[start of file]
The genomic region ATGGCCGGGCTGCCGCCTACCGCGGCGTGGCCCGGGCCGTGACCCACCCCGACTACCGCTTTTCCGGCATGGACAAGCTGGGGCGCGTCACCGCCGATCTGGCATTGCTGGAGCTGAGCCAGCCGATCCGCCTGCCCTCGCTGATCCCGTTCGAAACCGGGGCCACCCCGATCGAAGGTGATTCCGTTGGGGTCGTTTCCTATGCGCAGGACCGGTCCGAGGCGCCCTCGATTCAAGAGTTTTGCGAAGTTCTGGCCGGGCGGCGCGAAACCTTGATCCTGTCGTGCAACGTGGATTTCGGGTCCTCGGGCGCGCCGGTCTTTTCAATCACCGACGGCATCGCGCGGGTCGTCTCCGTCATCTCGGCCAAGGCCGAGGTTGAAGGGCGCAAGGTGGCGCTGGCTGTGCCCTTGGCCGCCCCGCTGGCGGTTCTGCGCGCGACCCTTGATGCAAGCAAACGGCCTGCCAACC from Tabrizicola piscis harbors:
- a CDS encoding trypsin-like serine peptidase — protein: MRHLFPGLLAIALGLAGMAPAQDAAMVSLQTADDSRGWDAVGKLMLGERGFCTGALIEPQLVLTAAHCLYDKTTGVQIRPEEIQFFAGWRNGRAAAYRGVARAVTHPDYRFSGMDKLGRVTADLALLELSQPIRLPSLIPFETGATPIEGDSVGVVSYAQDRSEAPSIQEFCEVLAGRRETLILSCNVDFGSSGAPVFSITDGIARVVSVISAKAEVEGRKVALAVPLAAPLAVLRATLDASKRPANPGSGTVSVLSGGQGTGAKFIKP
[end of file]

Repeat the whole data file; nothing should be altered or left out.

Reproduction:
The genomic region ATGGCCGGGCTGCCGCCTACCGCGGCGTGGCCCGGGCCGTGACCCACCCCGACTACCGCTTTTCCGGCATGGACAAGCTGGGGCGCGTCACCGCCGATCTGGCATTGCTGGAGCTGAGCCAGCCGATCCGCCTGCCCTCGCTGATCCCGTTCGAAACCGGGGCCACCCCGATCGAAGGTGATTCCGTTGGGGTCGTTTCCTATGCGCAGGACCGGTCCGAGGCGCCCTCGATTCAAGAGTTTTGCGAAGTTCTGGCCGGGCGGCGCGAAACCTTGATCCTGTCGTGCAACGTGGATTTCGGGTCCTCGGGCGCGCCGGTCTTTTCAATCACCGACGGCATCGCGCGGGTCGTCTCCGTCATCTCGGCCAAGGCCGAGGTTGAAGGGCGCAAGGTGGCGCTGGCTGTGCCCTTGGCCGCCCCGCTGGCGGTTCTGCGCGCGACCCTTGATGCAAGCAAACGGCCTGCCAACC from Tabrizicola piscis harbors:
- a CDS encoding trypsin-like serine peptidase — protein: MRHLFPGLLAIALGLAGMAPAQDAAMVSLQTADDSRGWDAVGKLMLGERGFCTGALIEPQLVLTAAHCLYDKTTGVQIRPEEIQFFAGWRNGRAAAYRGVARAVTHPDYRFSGMDKLGRVTADLALLELSQPIRLPSLIPFETGATPIEGDSVGVVSYAQDRSEAPSIQEFCEVLAGRRETLILSCNVDFGSSGAPVFSITDGIARVVSVISAKAEVEGRKVALAVPLAAPLAVLRATLDASKRPANPGSGTVSVLSGGQGTGAKFIKP